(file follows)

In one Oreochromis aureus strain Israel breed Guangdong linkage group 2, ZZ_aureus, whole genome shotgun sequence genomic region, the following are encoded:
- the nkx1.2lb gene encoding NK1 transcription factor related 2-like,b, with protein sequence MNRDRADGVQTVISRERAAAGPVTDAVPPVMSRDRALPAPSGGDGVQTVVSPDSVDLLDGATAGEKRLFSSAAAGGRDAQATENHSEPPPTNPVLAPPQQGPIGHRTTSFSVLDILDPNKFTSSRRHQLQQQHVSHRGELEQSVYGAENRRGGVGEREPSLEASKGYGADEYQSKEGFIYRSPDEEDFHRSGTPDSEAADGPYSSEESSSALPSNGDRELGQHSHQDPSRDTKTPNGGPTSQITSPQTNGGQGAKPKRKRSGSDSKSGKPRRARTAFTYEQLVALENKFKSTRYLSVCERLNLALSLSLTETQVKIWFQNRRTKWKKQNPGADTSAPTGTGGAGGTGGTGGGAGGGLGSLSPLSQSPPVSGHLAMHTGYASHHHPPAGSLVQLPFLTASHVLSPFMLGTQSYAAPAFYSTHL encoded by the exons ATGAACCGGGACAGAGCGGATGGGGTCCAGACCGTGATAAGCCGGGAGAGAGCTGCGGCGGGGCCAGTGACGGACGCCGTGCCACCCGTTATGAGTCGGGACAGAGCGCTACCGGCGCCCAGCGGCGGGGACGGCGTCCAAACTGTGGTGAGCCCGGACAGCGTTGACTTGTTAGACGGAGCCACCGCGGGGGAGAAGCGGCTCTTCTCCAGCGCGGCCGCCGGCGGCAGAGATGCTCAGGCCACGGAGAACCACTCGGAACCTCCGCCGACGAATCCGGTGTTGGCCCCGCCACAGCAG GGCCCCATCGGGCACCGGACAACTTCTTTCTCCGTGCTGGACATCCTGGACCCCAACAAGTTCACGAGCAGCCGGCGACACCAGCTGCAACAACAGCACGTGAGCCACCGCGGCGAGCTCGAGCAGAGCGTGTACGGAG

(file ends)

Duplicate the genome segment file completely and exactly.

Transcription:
In one Oreochromis aureus strain Israel breed Guangdong linkage group 2, ZZ_aureus, whole genome shotgun sequence genomic region, the following are encoded:
- the nkx1.2lb gene encoding NK1 transcription factor related 2-like,b, with protein sequence MNRDRADGVQTVISRERAAAGPVTDAVPPVMSRDRALPAPSGGDGVQTVVSPDSVDLLDGATAGEKRLFSSAAAGGRDAQATENHSEPPPTNPVLAPPQQGPIGHRTTSFSVLDILDPNKFTSSRRHQLQQQHVSHRGELEQSVYGAENRRGGVGEREPSLEASKGYGADEYQSKEGFIYRSPDEEDFHRSGTPDSEAADGPYSSEESSSALPSNGDRELGQHSHQDPSRDTKTPNGGPTSQITSPQTNGGQGAKPKRKRSGSDSKSGKPRRARTAFTYEQLVALENKFKSTRYLSVCERLNLALSLSLTETQVKIWFQNRRTKWKKQNPGADTSAPTGTGGAGGTGGTGGGAGGGLGSLSPLSQSPPVSGHLAMHTGYASHHHPPAGSLVQLPFLTASHVLSPFMLGTQSYAAPAFYSTHL encoded by the exons ATGAACCGGGACAGAGCGGATGGGGTCCAGACCGTGATAAGCCGGGAGAGAGCTGCGGCGGGGCCAGTGACGGACGCCGTGCCACCCGTTATGAGTCGGGACAGAGCGCTACCGGCGCCCAGCGGCGGGGACGGCGTCCAAACTGTGGTGAGCCCGGACAGCGTTGACTTGTTAGACGGAGCCACCGCGGGGGAGAAGCGGCTCTTCTCCAGCGCGGCCGCCGGCGGCAGAGATGCTCAGGCCACGGAGAACCACTCGGAACCTCCGCCGACGAATCCGGTGTTGGCCCCGCCACAGCAG GGCCCCATCGGGCACCGGACAACTTCTTTCTCCGTGCTGGACATCCTGGACCCCAACAAGTTCACGAGCAGCCGGCGACACCAGCTGCAACAACAGCACGTGAGCCACCGCGGCGAGCTCGAGCAGAGCGTGTACGGAG